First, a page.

Update (Feb. 13, 2015): Yesterday's vote made it official: Parents and godparents will no longer have to promise to "reject the Devil and all rebellion against God" at baptisms in the United Kingdom's largest denomination, and will instead pledge to "turn away from sin" and "reject evil."

Mark Burnett's Son of God film dropped Satan scenes to prevent viewers from focusing on him instead of Christ. Most Christians may not miss him: A 2009 poll found that nearly 60 percent of U.S. Christians view the Devil as only a symbolic character.

We asked experts whether Satan should be part of evangelism and early discipleship, or whether it's better to talk about evil and re-educate people on the devil later on. We're posting responses below on a spectrum, from those who think it's better to wait up top, and those who think Satan should be part of early discussions near the bottom of the article.


"For many people, the Devil has been turned into a cartoon-like character of no particular malevolence. The problem is helping people with little doctrinal appreciation to understand what we mean by affirming that the Devil is a defeated power."
Robert Paterson, Bishop of Sodor and Man, Church of England (in comments presenting the revised baptism liturgy to the church's General Synod)

"No, and for some good cultural reasons. C. S. Lewis said that there are two errors to avoid regarding the Devil—to ignore him and to become fascinated with him. The problem is that many in our culture seem unable to engage the concept of the demonic without becoming fascinated in problematic ways."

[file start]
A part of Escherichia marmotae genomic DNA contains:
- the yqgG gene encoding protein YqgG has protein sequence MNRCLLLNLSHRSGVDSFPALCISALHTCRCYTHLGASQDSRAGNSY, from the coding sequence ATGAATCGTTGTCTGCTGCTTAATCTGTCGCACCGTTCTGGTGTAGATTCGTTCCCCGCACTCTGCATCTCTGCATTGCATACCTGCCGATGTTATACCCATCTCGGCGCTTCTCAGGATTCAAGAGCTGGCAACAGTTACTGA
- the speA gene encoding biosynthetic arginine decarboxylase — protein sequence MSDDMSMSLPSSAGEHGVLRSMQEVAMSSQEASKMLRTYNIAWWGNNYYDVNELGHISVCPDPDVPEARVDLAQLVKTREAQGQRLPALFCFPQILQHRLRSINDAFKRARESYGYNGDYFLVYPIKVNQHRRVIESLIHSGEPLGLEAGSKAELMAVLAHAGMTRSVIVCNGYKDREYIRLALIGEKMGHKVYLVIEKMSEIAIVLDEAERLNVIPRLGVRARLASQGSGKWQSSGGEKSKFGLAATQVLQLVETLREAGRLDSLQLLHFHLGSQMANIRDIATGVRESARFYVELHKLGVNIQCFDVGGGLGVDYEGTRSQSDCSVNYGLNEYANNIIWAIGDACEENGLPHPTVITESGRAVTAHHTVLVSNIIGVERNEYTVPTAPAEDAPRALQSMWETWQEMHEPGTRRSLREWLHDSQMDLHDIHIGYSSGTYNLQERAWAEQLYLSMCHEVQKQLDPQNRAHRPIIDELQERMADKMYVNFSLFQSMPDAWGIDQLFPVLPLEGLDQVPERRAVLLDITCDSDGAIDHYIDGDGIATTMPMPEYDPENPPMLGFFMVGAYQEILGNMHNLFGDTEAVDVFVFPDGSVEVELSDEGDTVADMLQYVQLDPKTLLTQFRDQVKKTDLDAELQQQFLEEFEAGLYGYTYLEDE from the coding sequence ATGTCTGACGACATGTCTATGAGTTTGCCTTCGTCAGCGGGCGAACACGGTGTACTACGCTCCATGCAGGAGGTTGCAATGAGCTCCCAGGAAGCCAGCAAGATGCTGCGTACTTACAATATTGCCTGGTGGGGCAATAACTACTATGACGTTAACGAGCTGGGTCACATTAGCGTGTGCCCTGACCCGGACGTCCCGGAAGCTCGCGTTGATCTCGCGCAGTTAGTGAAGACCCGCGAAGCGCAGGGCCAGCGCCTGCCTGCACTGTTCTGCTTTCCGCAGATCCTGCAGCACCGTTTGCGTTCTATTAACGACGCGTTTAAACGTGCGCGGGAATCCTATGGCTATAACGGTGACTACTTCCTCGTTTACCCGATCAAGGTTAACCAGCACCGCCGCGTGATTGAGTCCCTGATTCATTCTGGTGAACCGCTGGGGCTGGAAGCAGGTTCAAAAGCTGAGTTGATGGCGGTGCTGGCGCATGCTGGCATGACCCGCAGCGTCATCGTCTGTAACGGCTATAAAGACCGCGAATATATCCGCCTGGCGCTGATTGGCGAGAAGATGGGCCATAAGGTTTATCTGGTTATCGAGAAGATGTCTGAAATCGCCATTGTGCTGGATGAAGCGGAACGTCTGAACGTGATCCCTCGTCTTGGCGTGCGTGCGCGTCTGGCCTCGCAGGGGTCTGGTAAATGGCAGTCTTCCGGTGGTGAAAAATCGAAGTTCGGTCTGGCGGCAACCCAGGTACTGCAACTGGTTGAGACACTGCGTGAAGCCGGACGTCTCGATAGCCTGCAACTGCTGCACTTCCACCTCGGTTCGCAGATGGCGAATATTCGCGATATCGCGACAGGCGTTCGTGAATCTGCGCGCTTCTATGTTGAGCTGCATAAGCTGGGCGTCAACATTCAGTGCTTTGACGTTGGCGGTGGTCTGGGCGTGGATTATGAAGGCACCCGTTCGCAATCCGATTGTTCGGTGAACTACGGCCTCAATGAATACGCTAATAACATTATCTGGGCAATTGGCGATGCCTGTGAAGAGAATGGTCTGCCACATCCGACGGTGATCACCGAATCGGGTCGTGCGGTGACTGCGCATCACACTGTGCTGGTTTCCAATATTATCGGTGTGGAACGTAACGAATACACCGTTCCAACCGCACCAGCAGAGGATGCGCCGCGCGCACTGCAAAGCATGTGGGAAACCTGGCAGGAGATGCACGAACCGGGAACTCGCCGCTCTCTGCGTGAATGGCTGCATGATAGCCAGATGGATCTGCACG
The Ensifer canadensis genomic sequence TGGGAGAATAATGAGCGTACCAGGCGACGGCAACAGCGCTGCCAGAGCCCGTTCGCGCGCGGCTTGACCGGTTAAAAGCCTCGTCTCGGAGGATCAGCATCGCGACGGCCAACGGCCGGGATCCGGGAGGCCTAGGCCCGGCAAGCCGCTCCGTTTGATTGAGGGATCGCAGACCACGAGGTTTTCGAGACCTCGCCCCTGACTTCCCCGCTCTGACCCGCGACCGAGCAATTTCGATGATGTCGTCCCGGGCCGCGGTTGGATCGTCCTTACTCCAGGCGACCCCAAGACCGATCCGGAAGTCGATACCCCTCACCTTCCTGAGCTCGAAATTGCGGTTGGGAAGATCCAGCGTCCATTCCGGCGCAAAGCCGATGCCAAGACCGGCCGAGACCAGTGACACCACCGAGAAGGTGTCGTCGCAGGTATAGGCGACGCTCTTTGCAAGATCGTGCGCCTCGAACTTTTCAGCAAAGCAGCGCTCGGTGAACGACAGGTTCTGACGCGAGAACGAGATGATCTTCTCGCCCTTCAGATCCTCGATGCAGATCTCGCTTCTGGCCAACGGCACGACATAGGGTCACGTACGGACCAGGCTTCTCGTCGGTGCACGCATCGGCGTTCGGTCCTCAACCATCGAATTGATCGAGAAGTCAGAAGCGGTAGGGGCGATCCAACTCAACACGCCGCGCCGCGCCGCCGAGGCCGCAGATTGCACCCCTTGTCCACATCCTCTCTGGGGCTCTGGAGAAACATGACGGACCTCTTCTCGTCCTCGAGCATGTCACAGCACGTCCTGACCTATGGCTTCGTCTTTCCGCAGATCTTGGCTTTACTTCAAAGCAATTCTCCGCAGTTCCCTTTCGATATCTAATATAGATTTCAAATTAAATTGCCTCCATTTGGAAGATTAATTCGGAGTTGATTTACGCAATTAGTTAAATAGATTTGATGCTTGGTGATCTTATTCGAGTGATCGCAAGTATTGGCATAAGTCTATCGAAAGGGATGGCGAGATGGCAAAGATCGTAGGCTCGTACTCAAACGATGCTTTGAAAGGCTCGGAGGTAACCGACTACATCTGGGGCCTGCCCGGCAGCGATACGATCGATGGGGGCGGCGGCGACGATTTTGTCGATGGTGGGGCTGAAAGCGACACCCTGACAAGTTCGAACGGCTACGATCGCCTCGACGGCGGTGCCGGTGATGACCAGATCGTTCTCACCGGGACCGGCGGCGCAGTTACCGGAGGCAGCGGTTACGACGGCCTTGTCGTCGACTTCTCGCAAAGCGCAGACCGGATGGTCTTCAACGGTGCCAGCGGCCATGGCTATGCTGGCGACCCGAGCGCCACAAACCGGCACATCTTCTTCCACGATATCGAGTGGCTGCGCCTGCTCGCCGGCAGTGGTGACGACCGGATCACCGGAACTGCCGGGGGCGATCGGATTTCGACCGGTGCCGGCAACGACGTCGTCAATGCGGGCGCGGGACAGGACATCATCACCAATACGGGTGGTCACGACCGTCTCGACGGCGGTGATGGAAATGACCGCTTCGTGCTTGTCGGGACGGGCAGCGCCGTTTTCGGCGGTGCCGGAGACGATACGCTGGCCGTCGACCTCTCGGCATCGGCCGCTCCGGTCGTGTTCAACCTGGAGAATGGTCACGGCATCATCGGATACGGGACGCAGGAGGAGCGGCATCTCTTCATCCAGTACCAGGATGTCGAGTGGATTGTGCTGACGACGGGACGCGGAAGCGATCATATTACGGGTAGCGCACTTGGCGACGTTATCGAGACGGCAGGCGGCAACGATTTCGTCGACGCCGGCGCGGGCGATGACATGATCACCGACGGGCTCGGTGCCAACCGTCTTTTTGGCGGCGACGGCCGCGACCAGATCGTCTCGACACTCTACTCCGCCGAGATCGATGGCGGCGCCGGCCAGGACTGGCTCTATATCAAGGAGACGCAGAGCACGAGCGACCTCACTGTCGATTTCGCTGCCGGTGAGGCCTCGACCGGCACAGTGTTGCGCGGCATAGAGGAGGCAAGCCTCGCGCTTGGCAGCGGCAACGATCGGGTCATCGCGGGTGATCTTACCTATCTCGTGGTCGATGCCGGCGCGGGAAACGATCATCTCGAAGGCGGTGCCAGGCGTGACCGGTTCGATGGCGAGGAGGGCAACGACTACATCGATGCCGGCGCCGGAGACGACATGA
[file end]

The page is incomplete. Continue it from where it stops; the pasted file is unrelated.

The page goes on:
Jim Beilby, professor of systematic and philosophical theology at Bethel University and coeditor, Understanding Spiritual Warfare

"In Jesus' earthly ministry the temptation account comes somewhat early; perhaps that could be a standard for when to introduce new believers to the wiles of the Evil One. But if one were to judge by standards of doctrinal importance, I would put it way down the list. I would give the Devil his due, which isn't much."
Jerry Root, coauthor, The Sacrament of Evangelism

"Instruction on sin, and evil, absolutely. Satan: maybe. It's not an essential first step of discipleship, so I wouldn't catechise on it, but if people ask, I'd give a (very) straight answer."
Andrew Wilson, elder, Kings Church in Eastbourne, England

"Jesus and the apostles, as we hear them preach in Scripture, rarely mention the devil in what we might call their evangelistic addresses (in the Gospels and Acts). But they do not shy away from Satan as part of explaining bad situations and they insist on warning disciples about the Adversary as an ugly, dangerous fact of life."
John Stackhouse, Sangwoo Youtong Chee Professor of Theology & Culture, Regent College

"Our evangelism and discipleship must be faithful to the scriptures, sensitive to the Spirit and responsive to context. Rather than processing people through a set curriculum we begin with the parts of scripture that will most help the person we are with sometimes this will mean talking about Satan."
Krish Kandiah, executive director, Churches in Mission, Evangelical Alliance

"One's beliefs about atonement matter a great deal, since baptism is identification with Christ in both his death and resurrection that re-establishes a reconciled relationship with God the Father. If one thinks Christ conquered Satan, then yes. If Christ's death was a substitutionary atonement for our sins, then perhaps not."
Laura Barwegen, associate professor of Christian formation and ministry, Wheaton College

"It would be perilous to the spiritual formation of anyone to discount the power of either sin or the Devil in their life, and Scripture shows us that the connection between evil and sin and the Devil is inseparable."
Matt Carter, pastor of preaching and vision, The Austin Stone Community Church and author, Released: The Power of Everyday Christians on Mission

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